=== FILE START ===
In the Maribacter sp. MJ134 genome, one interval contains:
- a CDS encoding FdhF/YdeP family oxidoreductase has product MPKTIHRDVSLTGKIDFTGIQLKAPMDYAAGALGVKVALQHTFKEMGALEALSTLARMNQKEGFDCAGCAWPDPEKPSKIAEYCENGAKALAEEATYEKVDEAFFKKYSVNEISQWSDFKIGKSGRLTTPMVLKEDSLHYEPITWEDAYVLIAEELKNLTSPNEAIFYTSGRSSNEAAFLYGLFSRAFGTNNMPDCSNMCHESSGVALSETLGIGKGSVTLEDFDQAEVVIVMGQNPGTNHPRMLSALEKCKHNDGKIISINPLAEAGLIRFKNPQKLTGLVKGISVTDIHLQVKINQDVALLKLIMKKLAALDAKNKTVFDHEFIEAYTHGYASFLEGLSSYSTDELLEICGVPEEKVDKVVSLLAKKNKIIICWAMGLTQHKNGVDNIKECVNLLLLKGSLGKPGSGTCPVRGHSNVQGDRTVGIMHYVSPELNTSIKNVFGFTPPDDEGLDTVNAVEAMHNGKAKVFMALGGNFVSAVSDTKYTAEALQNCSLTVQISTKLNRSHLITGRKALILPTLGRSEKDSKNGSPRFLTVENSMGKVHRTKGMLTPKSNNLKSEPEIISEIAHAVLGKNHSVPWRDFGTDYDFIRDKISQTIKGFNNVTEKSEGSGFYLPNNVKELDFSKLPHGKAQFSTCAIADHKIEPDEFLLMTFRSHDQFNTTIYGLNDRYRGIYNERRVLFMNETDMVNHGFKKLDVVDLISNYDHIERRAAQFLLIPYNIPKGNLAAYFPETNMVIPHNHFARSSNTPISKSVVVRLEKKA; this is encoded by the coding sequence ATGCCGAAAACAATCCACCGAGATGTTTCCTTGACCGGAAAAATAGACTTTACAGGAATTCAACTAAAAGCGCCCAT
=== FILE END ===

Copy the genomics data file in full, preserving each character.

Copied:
In the Maribacter sp. MJ134 genome, one interval contains:
- a CDS encoding FdhF/YdeP family oxidoreductase has product MPKTIHRDVSLTGKIDFTGIQLKAPMDYAAGALGVKVALQHTFKEMGALEALSTLARMNQKEGFDCAGCAWPDPEKPSKIAEYCENGAKALAEEATYEKVDEAFFKKYSVNEISQWSDFKIGKSGRLTTPMVLKEDSLHYEPITWEDAYVLIAEELKNLTSPNEAIFYTSGRSSNEAAFLYGLFSRAFGTNNMPDCSNMCHESSGVALSETLGIGKGSVTLEDFDQAEVVIVMGQNPGTNHPRMLSALEKCKHNDGKIISINPLAEAGLIRFKNPQKLTGLVKGISVTDIHLQVKINQDVALLKLIMKKLAALDAKNKTVFDHEFIEAYTHGYASFLEGLSSYSTDELLEICGVPEEKVDKVVSLLAKKNKIIICWAMGLTQHKNGVDNIKECVNLLLLKGSLGKPGSGTCPVRGHSNVQGDRTVGIMHYVSPELNTSIKNVFGFTPPDDEGLDTVNAVEAMHNGKAKVFMALGGNFVSAVSDTKYTAEALQNCSLTVQISTKLNRSHLITGRKALILPTLGRSEKDSKNGSPRFLTVENSMGKVHRTKGMLTPKSNNLKSEPEIISEIAHAVLGKNHSVPWRDFGTDYDFIRDKISQTIKGFNNVTEKSEGSGFYLPNNVKELDFSKLPHGKAQFSTCAIADHKIEPDEFLLMTFRSHDQFNTTIYGLNDRYRGIYNERRVLFMNETDMVNHGFKKLDVVDLISNYDHIERRAAQFLLIPYNIPKGNLAAYFPETNMVIPHNHFARSSNTPISKSVVVRLEKKA; this is encoded by the coding sequence ATGCCGAAAACAATCCACCGAGATGTTTCCTTGACCGGAAAAATAGACTTTACAGGAATTCAACTAAAAGCGCCCAT